How to Learn Good Habits

Three Parts:Forming HabitsKeeping Up With Your HabitsImproving Motivation

At the end of the day, you are defined by your habits. Most of a person's experience in life is determined by a familiar routine. With this in mind, it is disappointing that so many people let themselves get weighed down by bad habits without thinking about it. While this may sound like a bad thing, habits can work just as much to the advantage of you and your life. Although good habits are usually much harder to pick up than their negative equivalent, following through with an activity tends to become a lot easier once it becomes routine. The trick is simply to get those good habits started in the first place.

Part 1
Forming Habits

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    Understand how habits are formed.[1] Habits have a lot to do with brain chemistry and everything to do with psychology. If we do something enough times, the brain will adapt to fit it. Left to our own devices, we will follow things that make us feel good, and avoid the things that make us feel unpleasant. Even when we know something like exercise (adding discomfort) or dieting (removing comfort) will help us more in the long run, your current brain chemistry will do anything to get you to stick to your routine. This is where willpower comes into play.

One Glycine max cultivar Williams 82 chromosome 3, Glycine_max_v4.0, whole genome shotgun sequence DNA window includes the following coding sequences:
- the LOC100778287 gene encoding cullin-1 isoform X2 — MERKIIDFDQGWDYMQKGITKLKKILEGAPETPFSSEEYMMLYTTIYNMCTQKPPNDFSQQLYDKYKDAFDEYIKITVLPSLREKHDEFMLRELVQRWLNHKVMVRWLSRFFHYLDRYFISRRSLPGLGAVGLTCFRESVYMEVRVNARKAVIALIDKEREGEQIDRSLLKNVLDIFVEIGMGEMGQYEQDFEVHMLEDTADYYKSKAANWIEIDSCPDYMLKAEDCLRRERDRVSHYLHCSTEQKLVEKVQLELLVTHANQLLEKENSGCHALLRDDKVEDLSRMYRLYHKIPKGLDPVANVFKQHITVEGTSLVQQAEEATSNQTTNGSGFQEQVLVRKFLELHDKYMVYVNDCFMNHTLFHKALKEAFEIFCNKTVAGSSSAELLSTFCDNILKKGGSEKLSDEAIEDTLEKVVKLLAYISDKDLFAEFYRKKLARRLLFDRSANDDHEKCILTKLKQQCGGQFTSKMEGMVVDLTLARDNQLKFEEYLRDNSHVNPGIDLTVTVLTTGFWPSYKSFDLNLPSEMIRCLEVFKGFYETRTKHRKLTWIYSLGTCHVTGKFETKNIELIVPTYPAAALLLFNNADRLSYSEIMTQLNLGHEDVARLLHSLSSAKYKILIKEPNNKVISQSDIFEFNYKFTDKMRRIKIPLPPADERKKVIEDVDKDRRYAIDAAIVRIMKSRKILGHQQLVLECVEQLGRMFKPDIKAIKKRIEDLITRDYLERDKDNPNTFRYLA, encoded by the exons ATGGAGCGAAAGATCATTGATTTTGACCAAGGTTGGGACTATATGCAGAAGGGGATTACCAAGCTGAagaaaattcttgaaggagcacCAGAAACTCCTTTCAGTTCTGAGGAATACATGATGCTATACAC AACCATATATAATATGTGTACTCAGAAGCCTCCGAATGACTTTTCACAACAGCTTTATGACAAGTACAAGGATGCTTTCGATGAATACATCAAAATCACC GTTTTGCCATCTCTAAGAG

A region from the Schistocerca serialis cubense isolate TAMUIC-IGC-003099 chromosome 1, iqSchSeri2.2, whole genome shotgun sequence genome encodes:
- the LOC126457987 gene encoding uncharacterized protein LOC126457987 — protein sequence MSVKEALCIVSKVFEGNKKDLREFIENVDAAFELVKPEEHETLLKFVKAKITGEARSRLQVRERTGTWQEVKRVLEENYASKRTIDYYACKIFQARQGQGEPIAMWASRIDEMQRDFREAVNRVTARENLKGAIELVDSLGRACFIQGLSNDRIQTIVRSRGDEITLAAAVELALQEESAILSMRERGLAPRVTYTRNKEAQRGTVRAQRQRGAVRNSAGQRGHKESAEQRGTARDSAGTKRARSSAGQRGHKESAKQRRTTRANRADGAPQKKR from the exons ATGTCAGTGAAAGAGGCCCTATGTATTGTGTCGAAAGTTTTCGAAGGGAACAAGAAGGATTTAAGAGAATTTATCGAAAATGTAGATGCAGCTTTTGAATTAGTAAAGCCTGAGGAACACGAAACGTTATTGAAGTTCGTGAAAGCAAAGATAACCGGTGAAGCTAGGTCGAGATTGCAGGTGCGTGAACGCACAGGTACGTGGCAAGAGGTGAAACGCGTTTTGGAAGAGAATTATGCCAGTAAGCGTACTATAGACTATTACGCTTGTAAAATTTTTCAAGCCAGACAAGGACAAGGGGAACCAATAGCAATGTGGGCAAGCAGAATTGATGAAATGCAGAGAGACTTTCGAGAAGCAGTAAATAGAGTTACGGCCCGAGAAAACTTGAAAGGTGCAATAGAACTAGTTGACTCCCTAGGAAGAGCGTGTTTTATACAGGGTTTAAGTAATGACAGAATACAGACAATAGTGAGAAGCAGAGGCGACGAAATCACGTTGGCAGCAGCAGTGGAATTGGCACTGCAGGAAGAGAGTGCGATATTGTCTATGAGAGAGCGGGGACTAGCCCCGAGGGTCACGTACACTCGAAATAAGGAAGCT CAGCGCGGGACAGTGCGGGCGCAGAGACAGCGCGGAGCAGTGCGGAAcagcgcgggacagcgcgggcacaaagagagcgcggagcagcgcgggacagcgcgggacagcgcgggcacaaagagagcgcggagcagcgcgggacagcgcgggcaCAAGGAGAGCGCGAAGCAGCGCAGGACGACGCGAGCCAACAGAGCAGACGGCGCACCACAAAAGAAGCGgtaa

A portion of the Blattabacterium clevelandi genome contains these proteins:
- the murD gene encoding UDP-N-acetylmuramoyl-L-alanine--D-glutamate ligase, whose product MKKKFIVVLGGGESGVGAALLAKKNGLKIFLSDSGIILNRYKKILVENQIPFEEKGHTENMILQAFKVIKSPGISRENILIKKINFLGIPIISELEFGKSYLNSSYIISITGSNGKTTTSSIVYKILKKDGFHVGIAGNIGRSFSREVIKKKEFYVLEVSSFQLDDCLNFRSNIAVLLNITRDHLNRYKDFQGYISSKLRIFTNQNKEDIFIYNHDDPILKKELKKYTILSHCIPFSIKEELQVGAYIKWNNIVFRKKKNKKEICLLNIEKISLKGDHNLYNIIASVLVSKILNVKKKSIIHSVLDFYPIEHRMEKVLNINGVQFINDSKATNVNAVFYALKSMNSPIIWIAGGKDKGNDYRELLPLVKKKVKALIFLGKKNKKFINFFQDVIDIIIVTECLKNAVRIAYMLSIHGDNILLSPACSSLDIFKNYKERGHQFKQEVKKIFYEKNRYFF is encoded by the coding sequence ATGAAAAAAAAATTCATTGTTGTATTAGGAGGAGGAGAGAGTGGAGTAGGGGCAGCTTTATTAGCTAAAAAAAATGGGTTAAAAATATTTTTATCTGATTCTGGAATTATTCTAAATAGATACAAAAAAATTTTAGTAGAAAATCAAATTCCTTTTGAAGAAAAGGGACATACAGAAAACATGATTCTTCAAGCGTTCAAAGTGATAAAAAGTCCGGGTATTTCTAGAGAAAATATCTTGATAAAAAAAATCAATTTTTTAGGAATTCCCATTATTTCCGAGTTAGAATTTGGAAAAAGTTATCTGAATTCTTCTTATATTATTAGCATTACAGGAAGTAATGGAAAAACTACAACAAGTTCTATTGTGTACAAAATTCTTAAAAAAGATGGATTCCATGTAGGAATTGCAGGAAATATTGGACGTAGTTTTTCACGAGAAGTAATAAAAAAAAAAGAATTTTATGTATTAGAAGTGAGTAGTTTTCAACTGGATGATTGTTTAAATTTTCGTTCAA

• On a brighter note, habits naturally become a lot easier to follow through with the longer you stick with them. Someone who goes out running every day for a year won't even feel the need to be motivated to keep going out.[2]
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    Start small. All habits take time to grow. At the start to something new, it's natural to feel excited. The most common mistake people make at the beginning is by taking on too much, too soon. Even if you're feeling really motivated or anxious for change, a more gradual habit will be much easier to stay true to.[3]
    • For example, if you're wanting to go out running every day and want to ultimately run for 45 minutes each morning, trying starting with 10 minutes. At first it may seem like you're selling yourself short, but it will seem a lot more manageable than the full amount for the times when you need to be motivated. Of course, you can do the full amount on days you're feeling up to it.
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    Gradually build upon your habit. Once you start very small, you'll be able to build up the habit as your motivation for the activity increases. This should be done in small, non-threatening increments. For instance, if you started out going for a 10 minute run each morning, you should try pushing it up to 15 minutes after a week, adding 5 extra minutes onto your total until you reach the end goal. By keeping the increases small and gradual, you'll be able to give yourself the time to adapt.